PREPARATION Find a comfortable place to meditate. It should be quiet, secluded, and dark. It should also not be too hot or too cold.Sit in lotus position with your legs crossed. You can also sit in a chair if you are unable to sit down on the ground. Place your hands in your lap and close your eyes.METTA WARM-UPLet’s start our meditation practice today by radiating metta towards ourselves and all other beings. Say to yourself “may all beings be well, happy and peaceful”. Say this several times. After that, recite the words “may I be well, may I be happy and peaceful”. Say this several times as well. Then, spend the next few minutes alternating between these two recitations.THE BREATHBring your attention to your nostrils, lungs, or abdomen. Notice the air going in and out of your nostrils or lungs or your abdomen expanding and contracting. Note “rising” in your mind every time the air goes into your nostrils or lungs or every time your abdomen expands and “falling” in your mind every time the air comes out of your nostrils or lungs or every time your abdomen contracts. Keep your attention here. Do not let your mind wander here and there. Remain concentrated on your breath. You will begin to notice your body and mind calm down and relax. Observe the rhythm of your breath. At the beginning of your meditation practice, it may be faster. As your body and mind calm down and relax, your breath will become calmer and more subtle.THE BODYWhen your mind begins to calm down and your breath begins to become more subtle, your body will begin to relax.The Buddha teaches us the truth of Anatta (not self). It’s important that we get rid of our belief in a self.To do this, briefly observe your head hair, body hair, nails, teeth, or skin. Understand it’s function (i.e. to help you chew food or to protect you from sun rays), and then remember how skin color changes and gets darker or pale depending on the seasons and how your skin wrinkles as you grow older, how head hair becomes white and falls out as you age, how body hair falls out frequently, how nails can fall out and change size all on their own, and how teeth can fall out, break, and rot all on their own.This practice will give us insight into the impermanence of the body, and then we will be able to see it as “rupa”, meaning form, and not self.THE MINDEven as your mind calms down, your breath becomes more subtle, and your body relaxes, your mind stays active, thinking about this and that.When thoughts arise, try not to follow them. Just observe them as they come and go. Try to keep your mind concentrated on the breath. If you follow your thoughts, they will stay in your mind and you will become distracted.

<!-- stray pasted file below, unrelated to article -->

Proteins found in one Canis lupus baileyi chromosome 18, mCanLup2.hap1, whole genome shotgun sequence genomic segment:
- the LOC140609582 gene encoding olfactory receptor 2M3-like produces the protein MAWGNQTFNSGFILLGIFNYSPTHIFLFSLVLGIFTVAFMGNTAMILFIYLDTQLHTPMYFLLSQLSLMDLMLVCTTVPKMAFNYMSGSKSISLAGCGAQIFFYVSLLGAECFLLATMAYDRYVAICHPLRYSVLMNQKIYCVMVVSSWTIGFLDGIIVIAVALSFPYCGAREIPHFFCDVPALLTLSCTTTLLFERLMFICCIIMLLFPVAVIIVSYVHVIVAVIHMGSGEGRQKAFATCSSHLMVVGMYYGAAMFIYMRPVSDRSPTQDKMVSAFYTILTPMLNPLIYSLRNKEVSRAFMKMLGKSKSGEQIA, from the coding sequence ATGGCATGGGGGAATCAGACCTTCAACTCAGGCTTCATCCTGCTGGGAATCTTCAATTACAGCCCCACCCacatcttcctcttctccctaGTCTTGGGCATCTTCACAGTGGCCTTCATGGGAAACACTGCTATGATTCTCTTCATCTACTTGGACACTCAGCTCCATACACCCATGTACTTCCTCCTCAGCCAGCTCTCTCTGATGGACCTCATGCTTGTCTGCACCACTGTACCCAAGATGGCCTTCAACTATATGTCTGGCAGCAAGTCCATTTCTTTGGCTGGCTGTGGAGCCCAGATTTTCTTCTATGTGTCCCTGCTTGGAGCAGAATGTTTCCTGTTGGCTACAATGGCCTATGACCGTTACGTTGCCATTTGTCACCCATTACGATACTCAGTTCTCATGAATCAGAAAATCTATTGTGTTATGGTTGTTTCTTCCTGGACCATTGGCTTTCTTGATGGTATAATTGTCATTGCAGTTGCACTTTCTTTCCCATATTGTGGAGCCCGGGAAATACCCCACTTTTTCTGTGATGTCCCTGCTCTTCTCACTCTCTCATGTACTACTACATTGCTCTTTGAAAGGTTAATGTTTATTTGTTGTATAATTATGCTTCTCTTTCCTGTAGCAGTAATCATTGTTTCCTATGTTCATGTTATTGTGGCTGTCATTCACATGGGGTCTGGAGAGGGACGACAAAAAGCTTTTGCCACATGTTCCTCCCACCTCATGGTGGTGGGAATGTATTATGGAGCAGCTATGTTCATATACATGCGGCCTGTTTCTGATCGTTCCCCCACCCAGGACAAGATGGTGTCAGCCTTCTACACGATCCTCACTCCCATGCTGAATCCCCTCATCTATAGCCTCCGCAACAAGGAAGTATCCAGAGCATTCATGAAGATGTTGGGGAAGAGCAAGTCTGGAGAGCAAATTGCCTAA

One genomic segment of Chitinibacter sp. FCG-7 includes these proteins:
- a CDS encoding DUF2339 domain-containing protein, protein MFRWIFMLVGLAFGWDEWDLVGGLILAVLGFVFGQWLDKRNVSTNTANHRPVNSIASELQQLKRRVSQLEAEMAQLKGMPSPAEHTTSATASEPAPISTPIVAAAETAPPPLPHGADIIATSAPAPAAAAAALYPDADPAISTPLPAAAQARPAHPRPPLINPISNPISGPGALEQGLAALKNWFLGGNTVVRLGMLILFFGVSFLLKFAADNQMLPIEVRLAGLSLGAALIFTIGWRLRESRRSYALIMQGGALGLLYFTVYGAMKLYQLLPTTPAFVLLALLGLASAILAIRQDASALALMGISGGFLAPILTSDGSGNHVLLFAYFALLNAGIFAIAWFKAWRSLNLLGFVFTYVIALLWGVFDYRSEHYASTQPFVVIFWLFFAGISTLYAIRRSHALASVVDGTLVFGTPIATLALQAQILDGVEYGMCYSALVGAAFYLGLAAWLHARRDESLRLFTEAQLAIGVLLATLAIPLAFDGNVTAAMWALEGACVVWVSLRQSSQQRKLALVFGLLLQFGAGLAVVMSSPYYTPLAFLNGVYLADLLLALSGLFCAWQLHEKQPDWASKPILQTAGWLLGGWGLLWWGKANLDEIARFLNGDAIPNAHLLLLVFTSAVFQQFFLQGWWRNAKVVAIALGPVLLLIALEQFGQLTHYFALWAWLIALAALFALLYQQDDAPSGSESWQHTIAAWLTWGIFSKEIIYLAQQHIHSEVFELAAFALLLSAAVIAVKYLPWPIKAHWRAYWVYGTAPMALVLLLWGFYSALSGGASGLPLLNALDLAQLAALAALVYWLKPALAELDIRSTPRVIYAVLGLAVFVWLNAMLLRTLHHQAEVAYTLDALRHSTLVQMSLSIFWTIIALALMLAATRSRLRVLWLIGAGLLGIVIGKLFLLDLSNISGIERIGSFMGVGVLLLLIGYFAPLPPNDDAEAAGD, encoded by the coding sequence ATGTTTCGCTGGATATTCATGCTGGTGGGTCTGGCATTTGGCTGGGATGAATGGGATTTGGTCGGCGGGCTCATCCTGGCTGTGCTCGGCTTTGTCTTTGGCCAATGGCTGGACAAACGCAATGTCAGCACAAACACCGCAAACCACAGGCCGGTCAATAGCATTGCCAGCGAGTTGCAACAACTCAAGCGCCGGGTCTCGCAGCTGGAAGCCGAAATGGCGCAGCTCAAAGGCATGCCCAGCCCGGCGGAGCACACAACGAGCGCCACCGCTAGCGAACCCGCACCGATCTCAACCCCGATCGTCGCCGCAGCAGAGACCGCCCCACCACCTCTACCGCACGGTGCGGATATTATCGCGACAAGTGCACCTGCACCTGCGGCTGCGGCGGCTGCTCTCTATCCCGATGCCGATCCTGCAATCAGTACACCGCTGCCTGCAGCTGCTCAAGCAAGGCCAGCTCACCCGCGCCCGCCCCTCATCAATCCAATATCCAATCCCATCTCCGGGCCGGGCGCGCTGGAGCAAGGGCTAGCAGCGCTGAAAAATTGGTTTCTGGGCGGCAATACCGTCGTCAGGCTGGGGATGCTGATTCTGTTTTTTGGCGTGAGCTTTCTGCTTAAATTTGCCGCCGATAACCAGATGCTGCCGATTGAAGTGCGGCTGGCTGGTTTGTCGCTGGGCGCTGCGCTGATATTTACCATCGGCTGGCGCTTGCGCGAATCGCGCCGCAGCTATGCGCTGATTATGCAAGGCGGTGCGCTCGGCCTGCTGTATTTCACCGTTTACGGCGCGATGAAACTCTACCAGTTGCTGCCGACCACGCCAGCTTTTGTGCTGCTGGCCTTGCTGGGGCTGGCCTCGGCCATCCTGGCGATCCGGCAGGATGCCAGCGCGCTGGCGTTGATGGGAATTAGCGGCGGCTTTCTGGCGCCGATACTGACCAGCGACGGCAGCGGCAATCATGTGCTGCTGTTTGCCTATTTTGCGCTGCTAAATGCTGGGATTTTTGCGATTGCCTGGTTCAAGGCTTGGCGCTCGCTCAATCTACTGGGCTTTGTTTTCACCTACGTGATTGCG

MEDITATION TIPS When you meditate, make sure to focus on removing your belief in a self.Understanding the truth of Anatta can help us to overcome our fostering of kamma and craving for continued existence. This will in turn slow the growth of consciousness, which will lessen our chances of being reborn.During your meditation, reflect upon the suffering that comes from craving, clinging, and attachment. When we crave for sexual pleasure, we can become addicted to sex and if we are in a relationship, it can ruin our relationship. When we crave for good food, we can become addicted to eating or eat too much and this will cause us to gain weight and be unhealthy. When we cling to beauty and youth, we will be disappointed when we grow old and unattractive. Often times we crave, cling, and attach without even realizing the suffering that comes from it. There is not a permanent or unchanging self, and believing that we can have what we want without suffering is wrong view. Believing in a permanent or unchanging self is not understanding the truth, and will lead you to crave, cling, and attach, which will lead to anger, stress, and problems in your life. This will in turn foster kamma and growth of consciousness which will result in rebirth at the end of your life.

SELF-GUIDED MEDITATION During our meditation, let’s first focus on our breath. Let’s notice how we breathe, and how breathing is natural and happens without our consent.This will help us to understand that there is not a permanent or unchanging self.We should also focus on how our body and mind change over time, and this change is uncontrollable.This also lets us know that there is not a permanent or unchanging self.We should also focus on how impermanence and suffering are realities of the world we live in, which we do not have any control over.This also lets us know that there is not a permanent or unchanging self. We cannot always have our way.Let us understand the truth of Anatta or not self, let us understand the suffering that comes from craving, clinging, and attaching, and let us understand that we need to let go and remove our defilements if we want to stop fostering kamma and craving for continued existence, which will cause the growth of consciousness and cause us to be reborn at the end of our life.